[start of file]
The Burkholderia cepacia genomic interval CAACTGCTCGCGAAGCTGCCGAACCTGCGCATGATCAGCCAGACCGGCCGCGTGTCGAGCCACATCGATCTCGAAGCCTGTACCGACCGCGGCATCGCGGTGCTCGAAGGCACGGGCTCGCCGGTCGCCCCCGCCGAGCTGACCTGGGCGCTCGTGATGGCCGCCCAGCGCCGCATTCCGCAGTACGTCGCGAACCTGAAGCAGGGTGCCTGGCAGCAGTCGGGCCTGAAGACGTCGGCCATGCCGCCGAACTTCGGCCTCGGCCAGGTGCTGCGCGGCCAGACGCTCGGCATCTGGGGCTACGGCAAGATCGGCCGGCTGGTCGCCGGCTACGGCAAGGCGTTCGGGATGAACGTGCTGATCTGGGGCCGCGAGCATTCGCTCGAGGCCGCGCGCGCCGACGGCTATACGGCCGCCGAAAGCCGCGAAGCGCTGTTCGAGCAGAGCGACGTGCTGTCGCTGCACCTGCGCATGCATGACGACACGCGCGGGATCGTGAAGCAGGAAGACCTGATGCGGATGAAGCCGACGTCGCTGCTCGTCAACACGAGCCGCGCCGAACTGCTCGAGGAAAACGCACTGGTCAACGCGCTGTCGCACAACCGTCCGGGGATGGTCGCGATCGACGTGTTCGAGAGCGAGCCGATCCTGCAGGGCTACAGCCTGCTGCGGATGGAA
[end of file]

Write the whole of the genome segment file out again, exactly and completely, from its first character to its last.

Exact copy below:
The Burkholderia cepacia genomic interval CAACTGCTCGCGAAGCTGCCGAACCTGCGCATGATCAGCCAGACCGGCCGCGTGTCGAGCCACATCGATCTCGAAGCCTGTACCGACCGCGGCATCGCGGTGCTCGAAGGCACGGGCTCGCCGGTCGCCCCCGCCGAGCTGACCTGGGCGCTCGTGATGGCCGCCCAGCGCCGCATTCCGCAGTACGTCGCGAACCTGAAGCAGGGTGCCTGGCAGCAGTCGGGCCTGAAGACGTCGGCCATGCCGCCGAACTTCGGCCTCGGCCAGGTGCTGCGCGGCCAGACGCTCGGCATCTGGGGCTACGGCAAGATCGGCCGGCTGGTCGCCGGCTACGGCAAGGCGTTCGGGATGAACGTGCTGATCTGGGGCCGCGAGCATTCGCTCGAGGCCGCGCGCGCCGACGGCTATACGGCCGCCGAAAGCCGCGAAGCGCTGTTCGAGCAGAGCGACGTGCTGTCGCTGCACCTGCGCATGCATGACGACACGCGCGGGATCGTGAAGCAGGAAGACCTGATGCGGATGAAGCCGACGTCGCTGCTCGTCAACACGAGCCGCGCCGAACTGCTCGAGGAAAACGCACTGGTCAACGCGCTGTCGCACAACCGTCCGGGGATGGTCGCGATCGACGTGTTCGAGAGCGAGCCGATCCTGCAGGGCTACAGCCTGCTGCGGATGGAA